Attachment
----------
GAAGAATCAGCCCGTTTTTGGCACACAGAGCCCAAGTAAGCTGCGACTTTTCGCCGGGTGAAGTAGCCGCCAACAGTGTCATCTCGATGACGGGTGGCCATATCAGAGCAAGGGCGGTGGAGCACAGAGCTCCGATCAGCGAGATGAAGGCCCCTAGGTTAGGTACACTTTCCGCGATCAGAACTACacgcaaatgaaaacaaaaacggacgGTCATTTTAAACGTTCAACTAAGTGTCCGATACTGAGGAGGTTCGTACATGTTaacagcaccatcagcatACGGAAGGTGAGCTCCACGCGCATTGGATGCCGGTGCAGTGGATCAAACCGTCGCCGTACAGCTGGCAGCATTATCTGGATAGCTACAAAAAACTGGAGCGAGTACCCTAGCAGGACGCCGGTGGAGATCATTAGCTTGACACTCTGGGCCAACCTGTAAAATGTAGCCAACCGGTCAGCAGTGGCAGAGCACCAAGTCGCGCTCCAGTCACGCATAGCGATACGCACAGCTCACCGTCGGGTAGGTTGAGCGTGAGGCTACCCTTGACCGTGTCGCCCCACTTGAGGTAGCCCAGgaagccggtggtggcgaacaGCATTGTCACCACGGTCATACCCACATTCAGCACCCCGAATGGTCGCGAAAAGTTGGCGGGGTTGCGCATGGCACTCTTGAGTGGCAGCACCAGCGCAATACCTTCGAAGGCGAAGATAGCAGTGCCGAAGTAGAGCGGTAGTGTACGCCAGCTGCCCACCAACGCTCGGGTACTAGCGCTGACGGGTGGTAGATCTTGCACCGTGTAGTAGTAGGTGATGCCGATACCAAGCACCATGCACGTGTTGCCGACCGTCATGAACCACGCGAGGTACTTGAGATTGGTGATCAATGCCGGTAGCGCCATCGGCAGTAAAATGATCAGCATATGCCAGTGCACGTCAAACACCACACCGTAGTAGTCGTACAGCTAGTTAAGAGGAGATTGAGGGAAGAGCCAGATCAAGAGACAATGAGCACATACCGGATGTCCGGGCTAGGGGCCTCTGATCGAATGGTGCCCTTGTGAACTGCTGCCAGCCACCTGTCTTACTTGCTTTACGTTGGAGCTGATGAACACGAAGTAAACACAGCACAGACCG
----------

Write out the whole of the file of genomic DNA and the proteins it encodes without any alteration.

GAAGAATCAGCCCGTTTTTGGCACACAGAGCCCAAGTAAGCTGCGACTTTTCGCCGGGTGAAGTAGCCGCCAACAGTGTCATCTCGATGACGGGTGGCCATATCAGAGCAAGGGCGGTGGAGCACAGAGCTCCGATCAGCGAGATGAAGGCCCCTAGGTTAGGTACACTTTCCGCGATCAGAACTACacgcaaatgaaaacaaaaacggacgGTCATTTTAAACGTTCAACTAAGTGTCCGATACTGAGGAGGTTCGTACATGTTaacagcaccatcagcatACGGAAGGTGAGCTCCACGCGCATTGGATGCCGGTGCAGTGGATCAAACCGTCGCCGTACAGCTGGCAGCATTATCTGGATAGCTACAAAAAACTGGAGCGAGTACCCTAGCAGGACGCCGGTGGAGATCATTAGCTTGACACTCTGGGCCAACCTGTAAAATGTAGCCAACCGGTCAGCAGTGGCAGAGCACCAAGTCGCGCTCCAGTCACGCATAGCGATACGCACAGCTCACCGTCGGGTAGGTTGAGCGTGAGGCTACCCTTGACCGTGTCGCCCCACTTGAGGTAGCCCAGgaagccggtggtggcgaacaGCATTGTCACCACGGTCATACCCACATTCAGCACCCCGAATGGTCGCGAAAAGTTGGCGGGGTTGCGCATGGCACTCTTGAGTGGCAGCACCAGCGCAATACCTTCGAAGGCGAAGATAGCAGTGCCGAAGTAGAGCGGTAGTGTACGCCAGCTGCCCACCAACGCTCGGGTACTAGCGCTGACGGGTGGTAGATCTTGCACCGTGTAGTAGTAGGTGATGCCGATACCAAGCACCATGCACGTGTTGCCGACCGTCATGAACCACGCGAGGTACTTGAGATTGGTGATCAATGCCGGTAGCGCCATCGGCAGTAAAATGATCAGCATATGCCAGTGCACGTCAAACACCACACCGTAGTAGTCGTACAGCTAGTTAAGAGGAGATTGAGGGAAGAGCCAGATCAAGAGACAATGAGCACATACCGGATGTCCGGGCTAGGGGCCTCTGATCGAATGGTGCCCTTGTGAACTGCTGCCAGCCACCTGTCTTACTTGCTTTACGTTGGAGCTGATGAACACGAAGTAAACACAGCACAGACCG